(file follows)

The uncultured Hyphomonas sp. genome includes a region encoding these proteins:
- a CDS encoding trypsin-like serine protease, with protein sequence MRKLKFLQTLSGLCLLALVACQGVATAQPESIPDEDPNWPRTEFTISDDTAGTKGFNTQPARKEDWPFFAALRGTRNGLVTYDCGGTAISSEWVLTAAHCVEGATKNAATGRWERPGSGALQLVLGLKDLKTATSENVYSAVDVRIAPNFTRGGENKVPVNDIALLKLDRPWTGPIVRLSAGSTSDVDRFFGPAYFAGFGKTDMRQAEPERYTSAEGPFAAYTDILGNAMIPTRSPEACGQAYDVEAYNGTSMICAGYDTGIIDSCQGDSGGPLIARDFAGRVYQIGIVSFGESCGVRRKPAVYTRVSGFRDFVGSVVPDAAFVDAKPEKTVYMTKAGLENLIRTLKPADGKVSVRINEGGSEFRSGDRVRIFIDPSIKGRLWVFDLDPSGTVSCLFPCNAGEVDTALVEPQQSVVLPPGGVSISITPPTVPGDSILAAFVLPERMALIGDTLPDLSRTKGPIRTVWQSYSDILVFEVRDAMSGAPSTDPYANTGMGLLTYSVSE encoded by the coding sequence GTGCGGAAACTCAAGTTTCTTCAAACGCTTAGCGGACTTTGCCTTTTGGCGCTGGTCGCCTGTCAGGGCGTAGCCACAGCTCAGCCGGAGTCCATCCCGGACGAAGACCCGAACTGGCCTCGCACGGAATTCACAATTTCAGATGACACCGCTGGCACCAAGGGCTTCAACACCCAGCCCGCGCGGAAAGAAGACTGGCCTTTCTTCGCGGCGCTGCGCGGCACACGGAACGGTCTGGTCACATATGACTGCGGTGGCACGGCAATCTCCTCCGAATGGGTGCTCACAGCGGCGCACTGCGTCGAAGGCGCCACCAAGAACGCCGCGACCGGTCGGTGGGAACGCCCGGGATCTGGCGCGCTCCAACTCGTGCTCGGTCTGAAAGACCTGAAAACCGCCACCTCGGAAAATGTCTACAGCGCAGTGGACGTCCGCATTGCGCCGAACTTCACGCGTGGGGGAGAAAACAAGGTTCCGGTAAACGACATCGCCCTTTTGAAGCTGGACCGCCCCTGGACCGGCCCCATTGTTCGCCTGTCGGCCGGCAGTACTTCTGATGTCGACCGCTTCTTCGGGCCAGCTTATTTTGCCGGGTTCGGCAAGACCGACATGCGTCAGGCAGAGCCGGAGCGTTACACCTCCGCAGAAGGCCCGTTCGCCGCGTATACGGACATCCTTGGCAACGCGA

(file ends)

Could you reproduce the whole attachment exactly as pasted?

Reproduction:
The uncultured Hyphomonas sp. genome includes a region encoding these proteins:
- a CDS encoding trypsin-like serine protease, with protein sequence MRKLKFLQTLSGLCLLALVACQGVATAQPESIPDEDPNWPRTEFTISDDTAGTKGFNTQPARKEDWPFFAALRGTRNGLVTYDCGGTAISSEWVLTAAHCVEGATKNAATGRWERPGSGALQLVLGLKDLKTATSENVYSAVDVRIAPNFTRGGENKVPVNDIALLKLDRPWTGPIVRLSAGSTSDVDRFFGPAYFAGFGKTDMRQAEPERYTSAEGPFAAYTDILGNAMIPTRSPEACGQAYDVEAYNGTSMICAGYDTGIIDSCQGDSGGPLIARDFAGRVYQIGIVSFGESCGVRRKPAVYTRVSGFRDFVGSVVPDAAFVDAKPEKTVYMTKAGLENLIRTLKPADGKVSVRINEGGSEFRSGDRVRIFIDPSIKGRLWVFDLDPSGTVSCLFPCNAGEVDTALVEPQQSVVLPPGGVSISITPPTVPGDSILAAFVLPERMALIGDTLPDLSRTKGPIRTVWQSYSDILVFEVRDAMSGAPSTDPYANTGMGLLTYSVSE encoded by the coding sequence GTGCGGAAACTCAAGTTTCTTCAAACGCTTAGCGGACTTTGCCTTTTGGCGCTGGTCGCCTGTCAGGGCGTAGCCACAGCTCAGCCGGAGTCCATCCCGGACGAAGACCCGAACTGGCCTCGCACGGAATTCACAATTTCAGATGACACCGCTGGCACCAAGGGCTTCAACACCCAGCCCGCGCGGAAAGAAGACTGGCCTTTCTTCGCGGCGCTGCGCGGCACACGGAACGGTCTGGTCACATATGACTGCGGTGGCACGGCAATCTCCTCCGAATGGGTGCTCACAGCGGCGCACTGCGTCGAAGGCGCCACCAAGAACGCCGCGACCGGTCGGTGGGAACGCCCGGGATCTGGCGCGCTCCAACTCGTGCTCGGTCTGAAAGACCTGAAAACCGCCACCTCGGAAAATGTCTACAGCGCAGTGGACGTCCGCATTGCGCCGAACTTCACGCGTGGGGGAGAAAACAAGGTTCCGGTAAACGACATCGCCCTTTTGAAGCTGGACCGCCCCTGGACCGGCCCCATTGTTCGCCTGTCGGCCGGCAGTACTTCTGATGTCGACCGCTTCTTCGGGCCAGCTTATTTTGCCGGGTTCGGCAAGACCGACATGCGTCAGGCAGAGCCGGAGCGTTACACCTCCGCAGAAGGCCCGTTCGCCGCGTATACGGACATCCTTGGCAACGCGA